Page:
A study released in the journal of the American Academy of Pediatrics reported that there is evidence that sucking on a child’s pacifier before giving it to them can reduce the child’s risk of developing allergies later on in life. The article proposed that by passing oral microbes to a child through a pacifier a parent can boost the child’s bacterial diversity and create helpful immunities. Researchers observed nearly 200 parent-child behaviors during the study for 36 months. Some of the parents sucked on their child’s pacifier to “clean” it, while others did not. The children of the parents who did suck on the pacifier were less likely to suffer from eczema, asthma and were generally desensitized to allergens. The study was published saying sucking on a child’s pacifier before giving it to them is a means of boosting their immunities to allergy development.
So do parents everywhere have the go ahead to pass on some well-meaning oral microbes for the betterment of their children? The American Dental Association says, not quite. The ADA issued a response to the study that warned against the dangers of passing saliva to young children. The reason being that the harmful bacteria known to cause tooth decay and cavities can just as easily be passed on along with the helpful ones that might reduce the risk of allergy development. While all young children may not have teeth at this time the bacteria can remain present and grow in the mouth, making them more likely to experience decay as their first teeth come in. Unfortunately, the kind of bacteria that causes cavities is not the kind that a child can become immune to through exposure. Parents can also pass this harmful bacteria to their children by sharing utensils with them.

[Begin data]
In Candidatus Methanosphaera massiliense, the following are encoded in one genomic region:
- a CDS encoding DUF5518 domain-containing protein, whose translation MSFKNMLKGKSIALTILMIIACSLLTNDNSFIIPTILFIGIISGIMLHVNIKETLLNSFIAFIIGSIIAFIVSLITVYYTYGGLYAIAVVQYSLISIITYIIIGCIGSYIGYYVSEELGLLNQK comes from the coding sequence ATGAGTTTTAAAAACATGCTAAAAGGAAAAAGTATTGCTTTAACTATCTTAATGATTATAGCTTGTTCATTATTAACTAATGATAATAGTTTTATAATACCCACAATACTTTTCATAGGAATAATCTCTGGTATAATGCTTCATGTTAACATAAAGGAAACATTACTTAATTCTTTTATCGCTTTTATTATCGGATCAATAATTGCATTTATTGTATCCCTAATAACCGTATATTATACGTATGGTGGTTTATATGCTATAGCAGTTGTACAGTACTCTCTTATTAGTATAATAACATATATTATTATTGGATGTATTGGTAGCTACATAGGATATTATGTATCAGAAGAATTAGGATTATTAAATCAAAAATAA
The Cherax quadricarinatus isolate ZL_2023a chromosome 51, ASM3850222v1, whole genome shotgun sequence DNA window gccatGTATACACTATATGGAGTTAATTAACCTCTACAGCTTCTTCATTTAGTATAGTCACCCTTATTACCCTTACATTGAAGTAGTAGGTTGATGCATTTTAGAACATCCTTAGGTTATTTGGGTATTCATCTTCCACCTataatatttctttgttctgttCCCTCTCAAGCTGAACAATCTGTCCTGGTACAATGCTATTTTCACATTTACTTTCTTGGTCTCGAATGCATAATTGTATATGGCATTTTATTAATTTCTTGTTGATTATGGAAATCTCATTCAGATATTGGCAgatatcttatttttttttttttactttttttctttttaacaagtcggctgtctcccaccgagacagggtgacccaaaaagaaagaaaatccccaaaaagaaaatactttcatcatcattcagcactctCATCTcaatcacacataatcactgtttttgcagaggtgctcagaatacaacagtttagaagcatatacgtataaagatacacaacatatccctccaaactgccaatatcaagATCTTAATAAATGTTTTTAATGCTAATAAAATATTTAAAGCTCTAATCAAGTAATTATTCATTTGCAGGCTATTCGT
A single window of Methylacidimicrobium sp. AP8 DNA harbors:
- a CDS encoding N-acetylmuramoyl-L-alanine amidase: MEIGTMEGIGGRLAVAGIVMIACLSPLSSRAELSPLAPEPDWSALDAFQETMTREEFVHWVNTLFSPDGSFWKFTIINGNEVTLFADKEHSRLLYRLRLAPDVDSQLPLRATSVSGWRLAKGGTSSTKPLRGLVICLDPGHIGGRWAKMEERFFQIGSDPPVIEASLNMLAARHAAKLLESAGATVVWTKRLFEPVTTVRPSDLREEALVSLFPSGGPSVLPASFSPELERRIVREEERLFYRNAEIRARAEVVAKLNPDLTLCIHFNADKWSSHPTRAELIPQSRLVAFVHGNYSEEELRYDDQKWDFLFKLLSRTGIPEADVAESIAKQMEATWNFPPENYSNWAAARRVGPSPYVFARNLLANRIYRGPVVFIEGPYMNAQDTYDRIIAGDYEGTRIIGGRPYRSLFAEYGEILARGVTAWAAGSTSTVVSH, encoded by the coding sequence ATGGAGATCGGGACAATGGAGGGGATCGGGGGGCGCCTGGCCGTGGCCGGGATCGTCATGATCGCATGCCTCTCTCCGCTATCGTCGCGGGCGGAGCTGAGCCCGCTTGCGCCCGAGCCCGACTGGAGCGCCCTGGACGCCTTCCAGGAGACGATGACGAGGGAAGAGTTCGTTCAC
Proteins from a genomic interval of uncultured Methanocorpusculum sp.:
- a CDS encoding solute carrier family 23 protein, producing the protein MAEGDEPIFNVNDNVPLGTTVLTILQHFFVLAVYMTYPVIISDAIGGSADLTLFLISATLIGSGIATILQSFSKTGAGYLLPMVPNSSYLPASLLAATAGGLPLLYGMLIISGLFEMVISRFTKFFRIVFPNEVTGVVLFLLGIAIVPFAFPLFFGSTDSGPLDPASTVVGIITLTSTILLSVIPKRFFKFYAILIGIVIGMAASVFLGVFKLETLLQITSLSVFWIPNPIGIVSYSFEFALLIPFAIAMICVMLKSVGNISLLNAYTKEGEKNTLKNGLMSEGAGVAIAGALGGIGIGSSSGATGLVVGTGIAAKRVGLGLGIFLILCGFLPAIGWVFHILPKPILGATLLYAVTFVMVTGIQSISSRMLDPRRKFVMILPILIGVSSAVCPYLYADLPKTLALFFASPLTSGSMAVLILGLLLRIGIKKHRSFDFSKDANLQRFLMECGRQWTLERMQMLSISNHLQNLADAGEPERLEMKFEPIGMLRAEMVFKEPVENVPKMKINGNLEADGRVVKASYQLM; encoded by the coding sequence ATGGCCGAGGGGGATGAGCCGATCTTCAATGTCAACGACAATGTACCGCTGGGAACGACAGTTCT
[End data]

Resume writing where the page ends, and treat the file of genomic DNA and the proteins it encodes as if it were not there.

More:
Instead the ADA recommends breast-feeding as a way to build immunities at a very young age. They also suggest caring for a young child’s oral health by:
Softly brushing gums or wiping them with a washcloth after eating to prevent the buildup of harmful bacteria.
Visiting the dentist after the first tooth has erupted or at the age of one.
Having a child finish their bottle before laying them down to sleep.
Promoting a healthy diet as soon as a child begins eating solid foods.
As a parent you will be responsible for your child’s oral hygiene and health until they are capable of managing some of the load themselves. Children should begin brushing their own teeth (with a little help and supervision from you) not much long after they’ve begun feeding themselves. It’s important that you teach your child proper oral hygiene habits at a young age so that they maintain them into their adult lives. By purposefully sharing your saliva and the bacteria it contains with your child you are putting them at greater risk for oral health complications early on in life. Instead do the opposite! If you have real concerns about your child’s risk of developing allergies speak with your pediatrician about all that can be done by way of prevention.
Call Dr. Bosse of Greenspoint Dental and make an appointment for you or your child today!